- Research article
- Open Access
Tablet terminals: a useful tool to explain in vitro fertilization treatment
Fertility Research and Practice volume 3, Article number: 4 (2017)
Explanations that involve medical care treatment take time. This also applies to explanations of in vitro fertilization (IVF) in the field of infertility treatment. This is because the cause of infertility differs from couple to couple, and because the explanations must begin with the mechanism of pregnancy. Recently, explanations facilitated by tablet terminals have been used in the field of medicine. In the present study, the efficacy and problems of explanations facilitated by tablet terminals were evaluated and compared with the explanations of IVF facilitated by paper-based pamphlets.
A total of 249 couples were asked to read a paper-based pamphlet explaining IVF treatment, while 252 couples were asked to view an explanation on a tablet terminal. The patients then answered a seven-item questionnaire. The answers to the questionnaire were based on a three-point scale, and statistical analysis was performed with the Mann-Whitney U test.
Patients responded that the explanation facilitated by the tablet terminal was significantly easier to understand for all seven questionnaire items (p <0.05).
The answer ‘I did not understand’ was selected for the items related to ‘The treatment fees’ (4.8% of answers) and ‘Things to take note of, such as consultation times’ (6.7% of answers).
While patients generally did not understand the mechanism of pregnancy, explanations of IVF treatment facilitated by a tablet terminal were found to be more effective than paper-based explanations, although there is room for improvement.
The provision of an explanation for patients prior to treatment (and consent for treatment) has become commonplace. Patients often have very little medical knowledge or understanding of the mechanisms needed to achieve pregnancy. The recent ubiquity of the Internet has created an environment in which information is easier to obtain than ever before. Nonetheless, patients may have trouble fully comprehending biological mechanisms and medical procedures.
One-hundred patients who were initial diagnosed and had not been pregnant previously answered a question about the mechanism of pregnancy in our clinic; 85% of the patients answered that they did not understand the mechanism.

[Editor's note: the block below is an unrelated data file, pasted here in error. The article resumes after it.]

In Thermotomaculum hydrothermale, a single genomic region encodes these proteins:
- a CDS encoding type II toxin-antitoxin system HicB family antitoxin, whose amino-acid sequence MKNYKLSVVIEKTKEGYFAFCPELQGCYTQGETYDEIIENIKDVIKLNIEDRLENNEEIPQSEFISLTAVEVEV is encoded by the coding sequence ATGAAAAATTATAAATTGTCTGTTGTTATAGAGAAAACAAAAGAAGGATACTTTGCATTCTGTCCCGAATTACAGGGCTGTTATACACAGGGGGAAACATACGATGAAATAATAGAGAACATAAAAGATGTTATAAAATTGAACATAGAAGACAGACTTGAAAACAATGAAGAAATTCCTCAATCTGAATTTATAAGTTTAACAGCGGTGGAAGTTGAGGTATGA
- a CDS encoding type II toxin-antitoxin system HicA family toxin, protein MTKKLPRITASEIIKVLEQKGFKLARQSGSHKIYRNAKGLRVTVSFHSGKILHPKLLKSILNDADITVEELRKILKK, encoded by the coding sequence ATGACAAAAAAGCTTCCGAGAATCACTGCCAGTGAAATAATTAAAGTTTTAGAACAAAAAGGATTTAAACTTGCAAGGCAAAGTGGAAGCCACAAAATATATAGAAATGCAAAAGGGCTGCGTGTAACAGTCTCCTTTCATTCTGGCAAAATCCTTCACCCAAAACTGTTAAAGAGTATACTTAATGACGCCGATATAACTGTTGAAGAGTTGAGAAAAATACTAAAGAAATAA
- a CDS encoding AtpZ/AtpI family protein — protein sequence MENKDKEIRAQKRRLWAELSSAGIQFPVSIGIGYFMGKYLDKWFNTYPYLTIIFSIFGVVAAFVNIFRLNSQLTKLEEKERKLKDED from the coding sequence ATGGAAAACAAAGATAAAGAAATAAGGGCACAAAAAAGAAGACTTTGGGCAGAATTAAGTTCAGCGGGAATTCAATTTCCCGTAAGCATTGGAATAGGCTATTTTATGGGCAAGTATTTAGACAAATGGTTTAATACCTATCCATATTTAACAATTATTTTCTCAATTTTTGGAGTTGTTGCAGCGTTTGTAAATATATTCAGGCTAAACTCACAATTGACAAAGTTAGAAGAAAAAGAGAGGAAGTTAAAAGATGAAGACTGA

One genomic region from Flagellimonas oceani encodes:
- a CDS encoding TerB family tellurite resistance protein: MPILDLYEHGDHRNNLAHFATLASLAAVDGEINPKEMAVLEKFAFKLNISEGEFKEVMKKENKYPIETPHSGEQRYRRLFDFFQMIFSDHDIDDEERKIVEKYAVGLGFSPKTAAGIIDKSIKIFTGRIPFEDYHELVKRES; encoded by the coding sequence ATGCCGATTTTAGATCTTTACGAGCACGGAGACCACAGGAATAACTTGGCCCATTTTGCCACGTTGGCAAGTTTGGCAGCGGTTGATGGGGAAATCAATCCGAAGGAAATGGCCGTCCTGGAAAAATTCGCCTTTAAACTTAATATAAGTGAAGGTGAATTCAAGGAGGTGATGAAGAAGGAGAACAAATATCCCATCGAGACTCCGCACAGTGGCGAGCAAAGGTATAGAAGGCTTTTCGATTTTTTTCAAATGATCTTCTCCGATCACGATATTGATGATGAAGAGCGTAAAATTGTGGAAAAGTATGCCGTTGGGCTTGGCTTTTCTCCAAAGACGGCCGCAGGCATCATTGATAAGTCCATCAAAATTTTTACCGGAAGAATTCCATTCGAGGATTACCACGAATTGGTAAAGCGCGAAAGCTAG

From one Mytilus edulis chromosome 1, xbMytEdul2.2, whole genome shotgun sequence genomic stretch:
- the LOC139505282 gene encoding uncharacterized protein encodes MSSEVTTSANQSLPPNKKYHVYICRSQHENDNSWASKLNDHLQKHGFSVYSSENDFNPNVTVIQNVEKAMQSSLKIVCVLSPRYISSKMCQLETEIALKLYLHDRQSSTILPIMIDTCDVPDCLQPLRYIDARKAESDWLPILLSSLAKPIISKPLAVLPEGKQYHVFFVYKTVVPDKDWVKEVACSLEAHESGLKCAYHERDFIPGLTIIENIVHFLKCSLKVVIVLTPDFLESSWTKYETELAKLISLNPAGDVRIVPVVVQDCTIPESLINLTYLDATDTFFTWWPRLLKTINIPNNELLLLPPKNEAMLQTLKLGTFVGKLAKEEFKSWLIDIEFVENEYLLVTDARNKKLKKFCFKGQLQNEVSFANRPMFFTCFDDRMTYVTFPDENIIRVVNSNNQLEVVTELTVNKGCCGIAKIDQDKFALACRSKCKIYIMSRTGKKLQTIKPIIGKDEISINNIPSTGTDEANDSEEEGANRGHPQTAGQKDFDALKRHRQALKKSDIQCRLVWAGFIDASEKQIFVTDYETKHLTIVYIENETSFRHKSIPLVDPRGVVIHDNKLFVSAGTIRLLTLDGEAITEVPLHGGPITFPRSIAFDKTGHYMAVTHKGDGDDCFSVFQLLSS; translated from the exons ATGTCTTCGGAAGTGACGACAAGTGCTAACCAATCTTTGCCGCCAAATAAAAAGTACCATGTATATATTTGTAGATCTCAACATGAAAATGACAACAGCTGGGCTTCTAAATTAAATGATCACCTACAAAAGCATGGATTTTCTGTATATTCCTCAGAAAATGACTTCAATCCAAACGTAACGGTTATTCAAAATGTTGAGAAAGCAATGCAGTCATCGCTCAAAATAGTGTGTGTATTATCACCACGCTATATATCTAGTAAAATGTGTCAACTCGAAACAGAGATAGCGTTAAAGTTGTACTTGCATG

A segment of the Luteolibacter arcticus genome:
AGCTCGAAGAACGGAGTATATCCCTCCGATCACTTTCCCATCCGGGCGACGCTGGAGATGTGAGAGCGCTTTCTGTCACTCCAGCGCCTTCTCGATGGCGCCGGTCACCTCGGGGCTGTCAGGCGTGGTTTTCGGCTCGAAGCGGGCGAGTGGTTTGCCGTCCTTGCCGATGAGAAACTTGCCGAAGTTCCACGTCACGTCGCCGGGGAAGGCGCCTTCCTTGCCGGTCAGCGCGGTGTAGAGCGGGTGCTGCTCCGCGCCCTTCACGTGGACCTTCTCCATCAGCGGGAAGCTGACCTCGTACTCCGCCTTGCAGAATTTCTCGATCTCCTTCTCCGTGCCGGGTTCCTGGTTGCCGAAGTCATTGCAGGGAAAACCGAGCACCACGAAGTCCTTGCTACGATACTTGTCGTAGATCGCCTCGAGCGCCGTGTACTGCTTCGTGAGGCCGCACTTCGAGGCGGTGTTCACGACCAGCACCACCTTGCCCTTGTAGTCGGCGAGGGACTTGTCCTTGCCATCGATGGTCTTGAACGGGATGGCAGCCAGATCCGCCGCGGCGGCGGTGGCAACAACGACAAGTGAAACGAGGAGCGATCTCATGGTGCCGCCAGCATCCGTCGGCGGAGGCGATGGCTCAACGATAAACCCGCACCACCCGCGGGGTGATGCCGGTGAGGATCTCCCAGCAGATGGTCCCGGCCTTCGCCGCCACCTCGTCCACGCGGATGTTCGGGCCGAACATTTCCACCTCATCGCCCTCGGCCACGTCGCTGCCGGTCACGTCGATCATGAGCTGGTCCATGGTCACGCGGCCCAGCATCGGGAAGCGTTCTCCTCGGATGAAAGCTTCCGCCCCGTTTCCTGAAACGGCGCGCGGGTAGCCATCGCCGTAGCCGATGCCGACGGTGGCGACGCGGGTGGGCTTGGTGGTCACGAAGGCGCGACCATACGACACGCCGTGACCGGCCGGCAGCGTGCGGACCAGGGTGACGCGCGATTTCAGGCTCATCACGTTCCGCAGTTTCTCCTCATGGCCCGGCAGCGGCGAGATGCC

It is thus the duty of medical professionals to find ways to increase patients’ understanding so that they may make the best treatment decisions for themselves and their families.
In the case of infertility treatment, changes in the social context have recently led to the development of in vitro fertilization (IVF) as an essential therapy. According to the 2016 Declining Birthrate White Paper in Japan, the average age at marriage was 29.4 years. It has increased by 2.2 years compared with 14 years ago. The average age of a primipara has also increased to 30.1 years. This has been explained by the later age at marriage and the social progress of women. Many patients coming to the hospital in our clinic are 35 years old or older.
While the level of treatment should, in principle, be increased gradually, there are some cases of infertility in which treatment must begin with IVF, which is an advanced therapy. Some facilities provide specialist consultants, and, ideally, explanations of treatment should be given on an individual basis; however, a survey of 60 facilities in Japan found that, of 16 facilities that offered individual explanations, counsellors gave explanations at two facilities, and doctors provided explanations at 14 facilities, while the remaining 44 facilities (73%) provided explanations with joint briefings. At our hospital, we offer individual guidance from a doctor; however, this may take up to 2 h per couple, which is quite inefficient. The incorporation of a system of joint briefings, such as those implemented at 73% of facilities, would be an acceptable alternative. Joint briefings may also be effective in explaining the methodology of IVF to patients. However, Japan has a cultural background in which people do not openly ask questions or express doubt in front of others, which puts into question the adequacy of patients’ understanding of explanations. Moreover, the cause of infertility differs from couple to couple, so it is necessary to explain first why IVF is a required treatment for a particular couple, and then have them understand the context in which they will undergo IVF. This part of the process is impossible to complete with joint briefings. The personal consultation takes about 2.5 h, the same as for joint briefings.
At our hospital, we initially asked patients to prepare themselves with a paper-based pamphlet, and then visit our hospital for an in-person consultation, which takes about 2.5 h. As tablet terminal use has increased, the need to explain how to use them has greatly decreased. We therefore created our own IVF explanation program that takes 30 min to watch, and examined whether tablet terminals can serve as adequate tools for providing explanations to patients. This method has already been used in the study of anatomy and in surgical settings [1, 2]; however, there are no reports of this method related to reproductive medicine.